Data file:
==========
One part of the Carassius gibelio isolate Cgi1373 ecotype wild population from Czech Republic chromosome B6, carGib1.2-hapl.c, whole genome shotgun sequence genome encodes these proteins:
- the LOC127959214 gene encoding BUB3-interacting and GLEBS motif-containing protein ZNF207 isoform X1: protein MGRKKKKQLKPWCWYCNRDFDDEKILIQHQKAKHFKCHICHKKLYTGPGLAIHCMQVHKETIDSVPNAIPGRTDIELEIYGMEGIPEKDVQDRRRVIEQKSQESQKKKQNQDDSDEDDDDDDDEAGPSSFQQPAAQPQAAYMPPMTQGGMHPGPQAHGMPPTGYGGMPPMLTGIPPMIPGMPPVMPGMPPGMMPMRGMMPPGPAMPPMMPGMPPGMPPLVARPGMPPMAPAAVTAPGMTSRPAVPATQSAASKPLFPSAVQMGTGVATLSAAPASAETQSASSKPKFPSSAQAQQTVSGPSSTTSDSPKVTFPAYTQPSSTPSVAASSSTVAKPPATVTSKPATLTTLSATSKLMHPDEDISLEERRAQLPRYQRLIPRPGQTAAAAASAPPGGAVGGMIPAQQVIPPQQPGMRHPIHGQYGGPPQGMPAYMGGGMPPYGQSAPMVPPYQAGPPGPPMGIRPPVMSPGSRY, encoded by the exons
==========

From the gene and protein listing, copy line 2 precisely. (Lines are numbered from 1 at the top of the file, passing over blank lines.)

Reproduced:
- the LOC127959214 gene encoding BUB3-interacting and GLEBS motif-containing protein ZNF207 isoform X1: protein MGRKKKKQLKPWCWYCNRDFDDEKILIQHQKAKHFKCHICHKKLYTGPGLAIHCMQVHKETIDSVPNAIPGRTDIELEIYGMEGIPEKDVQDRRRVIEQKSQESQKKKQNQDDSDEDDDDDDDEAGPSSFQQPAAQPQAAYMPPMTQGGMHPGPQAHGMPPTGYGGMPPMLTGIPPMIPGMPPVMPGMPPGMMPMRGMMPPGPAMPPMMPGMPPGMPPLVARPGMPPMAPAAVTAPGMTSRPAVPATQSAASKPLFPSAVQMGTGVATLSAAPASAETQSASSKPKFPSSAQAQQTVSGPSSTTSDSPKVTFPAYTQPSSTPSVAASSSTVAKPPATVTSKPATLTTLSATSKLMHPDEDISLEERRAQLPRYQRLIPRPGQTAAAAASAPPGGAVGGMIPAQQVIPPQQPGMRHPIHGQYGGPPQGMPAYMGGGMPPYGQSAPMVPPYQAGPPGPPMGIRPPVMSPGSRY, encoded by the exons